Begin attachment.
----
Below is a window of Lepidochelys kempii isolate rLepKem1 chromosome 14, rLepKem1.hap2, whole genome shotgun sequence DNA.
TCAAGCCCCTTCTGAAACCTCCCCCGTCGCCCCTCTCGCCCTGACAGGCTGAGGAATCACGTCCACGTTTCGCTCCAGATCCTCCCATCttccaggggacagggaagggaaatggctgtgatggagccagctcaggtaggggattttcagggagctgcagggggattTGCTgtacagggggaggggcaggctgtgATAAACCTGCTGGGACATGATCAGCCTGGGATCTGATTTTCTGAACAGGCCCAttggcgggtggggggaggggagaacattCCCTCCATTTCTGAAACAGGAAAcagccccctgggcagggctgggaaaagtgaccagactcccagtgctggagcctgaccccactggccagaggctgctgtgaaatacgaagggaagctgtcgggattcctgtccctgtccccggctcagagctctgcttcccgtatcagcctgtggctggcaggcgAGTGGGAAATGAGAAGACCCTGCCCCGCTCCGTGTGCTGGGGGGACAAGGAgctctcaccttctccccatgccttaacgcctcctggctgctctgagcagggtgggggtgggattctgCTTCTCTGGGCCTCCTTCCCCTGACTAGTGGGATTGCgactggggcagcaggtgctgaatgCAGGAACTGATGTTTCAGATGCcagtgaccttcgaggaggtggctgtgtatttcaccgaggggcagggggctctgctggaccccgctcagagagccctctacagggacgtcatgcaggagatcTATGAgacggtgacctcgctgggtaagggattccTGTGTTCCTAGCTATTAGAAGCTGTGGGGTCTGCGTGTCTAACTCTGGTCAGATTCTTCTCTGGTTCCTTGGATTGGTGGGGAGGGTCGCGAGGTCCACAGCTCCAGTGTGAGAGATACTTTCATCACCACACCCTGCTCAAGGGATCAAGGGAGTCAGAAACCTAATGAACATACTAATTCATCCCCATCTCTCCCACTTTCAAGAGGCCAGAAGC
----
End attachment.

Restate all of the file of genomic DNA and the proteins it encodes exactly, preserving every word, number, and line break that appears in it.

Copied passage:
Below is a window of Lepidochelys kempii isolate rLepKem1 chromosome 14, rLepKem1.hap2, whole genome shotgun sequence DNA.
TCAAGCCCCTTCTGAAACCTCCCCCGTCGCCCCTCTCGCCCTGACAGGCTGAGGAATCACGTCCACGTTTCGCTCCAGATCCTCCCATCttccaggggacagggaagggaaatggctgtgatggagccagctcaggtaggggattttcagggagctgcagggggattTGCTgtacagggggaggggcaggctgtgATAAACCTGCTGGGACATGATCAGCCTGGGATCTGATTTTCTGAACAGGCCCAttggcgggtggggggaggggagaacattCCCTCCATTTCTGAAACAGGAAAcagccccctgggcagggctgggaaaagtgaccagactcccagtgctggagcctgaccccactggccagaggctgctgtgaaatacgaagggaagctgtcgggattcctgtccctgtccccggctcagagctctgcttcccgtatcagcctgtggctggcaggcgAGTGGGAAATGAGAAGACCCTGCCCCGCTCCGTGTGCTGGGGGGACAAGGAgctctcaccttctccccatgccttaacgcctcctggctgctctgagcagggtgggggtgggattctgCTTCTCTGGGCCTCCTTCCCCTGACTAGTGGGATTGCgactggggcagcaggtgctgaatgCAGGAACTGATGTTTCAGATGCcagtgaccttcgaggaggtggctgtgtatttcaccgaggggcagggggctctgctggaccccgctcagagagccctctacagggacgtcatgcaggagatcTATGAgacggtgacctcgctgggtaagggattccTGTGTTCCTAGCTATTAGAAGCTGTGGGGTCTGCGTGTCTAACTCTGGTCAGATTCTTCTCTGGTTCCTTGGATTGGTGGGGAGGGTCGCGAGGTCCACAGCTCCAGTGTGAGAGATACTTTCATCACCACACCCTGCTCAAGGGATCAAGGGAGTCAGAAACCTAATGAACATACTAATTCATCCCCATCTCTCCCACTTTCAAGAGGCCAGAAGC